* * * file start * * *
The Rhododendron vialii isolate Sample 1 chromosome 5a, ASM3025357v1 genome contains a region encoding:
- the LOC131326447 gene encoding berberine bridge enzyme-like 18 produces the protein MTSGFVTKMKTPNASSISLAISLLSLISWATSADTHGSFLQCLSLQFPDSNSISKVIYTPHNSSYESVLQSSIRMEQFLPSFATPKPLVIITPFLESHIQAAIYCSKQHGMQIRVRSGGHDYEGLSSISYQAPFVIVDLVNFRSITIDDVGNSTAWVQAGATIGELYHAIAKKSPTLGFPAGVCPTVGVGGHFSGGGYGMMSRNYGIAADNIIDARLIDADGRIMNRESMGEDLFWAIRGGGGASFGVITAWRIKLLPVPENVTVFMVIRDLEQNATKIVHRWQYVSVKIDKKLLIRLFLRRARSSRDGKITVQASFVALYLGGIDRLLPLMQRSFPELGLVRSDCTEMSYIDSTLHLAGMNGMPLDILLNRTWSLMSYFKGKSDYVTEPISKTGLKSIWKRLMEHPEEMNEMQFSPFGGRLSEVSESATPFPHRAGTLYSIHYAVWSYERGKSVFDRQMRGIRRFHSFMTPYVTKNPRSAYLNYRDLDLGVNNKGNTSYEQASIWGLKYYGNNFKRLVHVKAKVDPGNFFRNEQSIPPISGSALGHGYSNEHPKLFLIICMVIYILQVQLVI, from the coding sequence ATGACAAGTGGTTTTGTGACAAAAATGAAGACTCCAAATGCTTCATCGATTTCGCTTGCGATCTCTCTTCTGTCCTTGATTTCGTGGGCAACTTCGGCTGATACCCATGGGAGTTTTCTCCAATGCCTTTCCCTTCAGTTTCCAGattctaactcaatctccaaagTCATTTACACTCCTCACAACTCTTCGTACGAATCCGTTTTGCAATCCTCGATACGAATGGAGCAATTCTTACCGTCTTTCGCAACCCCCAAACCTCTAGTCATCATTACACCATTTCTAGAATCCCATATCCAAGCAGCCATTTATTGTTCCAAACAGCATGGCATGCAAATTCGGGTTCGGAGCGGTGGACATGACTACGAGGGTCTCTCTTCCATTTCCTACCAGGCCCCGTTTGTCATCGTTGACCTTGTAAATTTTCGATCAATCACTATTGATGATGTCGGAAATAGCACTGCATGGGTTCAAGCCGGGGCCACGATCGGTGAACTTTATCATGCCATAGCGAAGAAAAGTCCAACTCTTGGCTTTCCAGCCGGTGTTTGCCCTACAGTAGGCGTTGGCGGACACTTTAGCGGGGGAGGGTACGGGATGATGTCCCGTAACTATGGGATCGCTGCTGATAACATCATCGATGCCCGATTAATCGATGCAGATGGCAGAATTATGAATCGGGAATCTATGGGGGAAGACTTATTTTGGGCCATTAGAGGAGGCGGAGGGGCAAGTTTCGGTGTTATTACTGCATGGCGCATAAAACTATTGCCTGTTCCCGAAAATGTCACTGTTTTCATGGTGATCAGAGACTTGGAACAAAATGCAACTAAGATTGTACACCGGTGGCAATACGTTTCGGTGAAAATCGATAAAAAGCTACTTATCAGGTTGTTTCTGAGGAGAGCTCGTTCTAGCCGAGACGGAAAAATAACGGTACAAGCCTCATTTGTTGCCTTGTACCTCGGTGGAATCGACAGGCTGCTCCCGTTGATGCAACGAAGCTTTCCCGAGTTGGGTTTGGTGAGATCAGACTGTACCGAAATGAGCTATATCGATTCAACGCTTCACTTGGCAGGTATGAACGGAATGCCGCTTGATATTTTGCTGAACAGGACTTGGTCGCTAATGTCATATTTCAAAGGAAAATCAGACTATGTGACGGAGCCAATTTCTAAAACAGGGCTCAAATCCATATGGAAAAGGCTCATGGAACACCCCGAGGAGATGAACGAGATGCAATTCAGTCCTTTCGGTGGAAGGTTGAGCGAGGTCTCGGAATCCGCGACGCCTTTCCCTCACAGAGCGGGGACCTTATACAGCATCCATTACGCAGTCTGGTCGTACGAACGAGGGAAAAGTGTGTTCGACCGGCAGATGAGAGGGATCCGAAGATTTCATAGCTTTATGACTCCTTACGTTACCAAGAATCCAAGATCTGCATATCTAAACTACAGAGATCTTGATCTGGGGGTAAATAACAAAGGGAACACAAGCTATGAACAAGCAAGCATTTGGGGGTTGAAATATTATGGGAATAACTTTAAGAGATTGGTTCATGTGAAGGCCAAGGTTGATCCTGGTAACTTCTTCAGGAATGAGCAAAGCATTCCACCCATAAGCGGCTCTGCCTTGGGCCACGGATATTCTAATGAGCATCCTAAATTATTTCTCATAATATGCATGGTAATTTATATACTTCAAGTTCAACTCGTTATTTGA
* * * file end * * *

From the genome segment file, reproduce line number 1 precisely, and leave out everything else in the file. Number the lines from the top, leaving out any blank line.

The Rhododendron vialii isolate Sample 1 chromosome 5a, ASM3025357v1 genome contains a region encoding: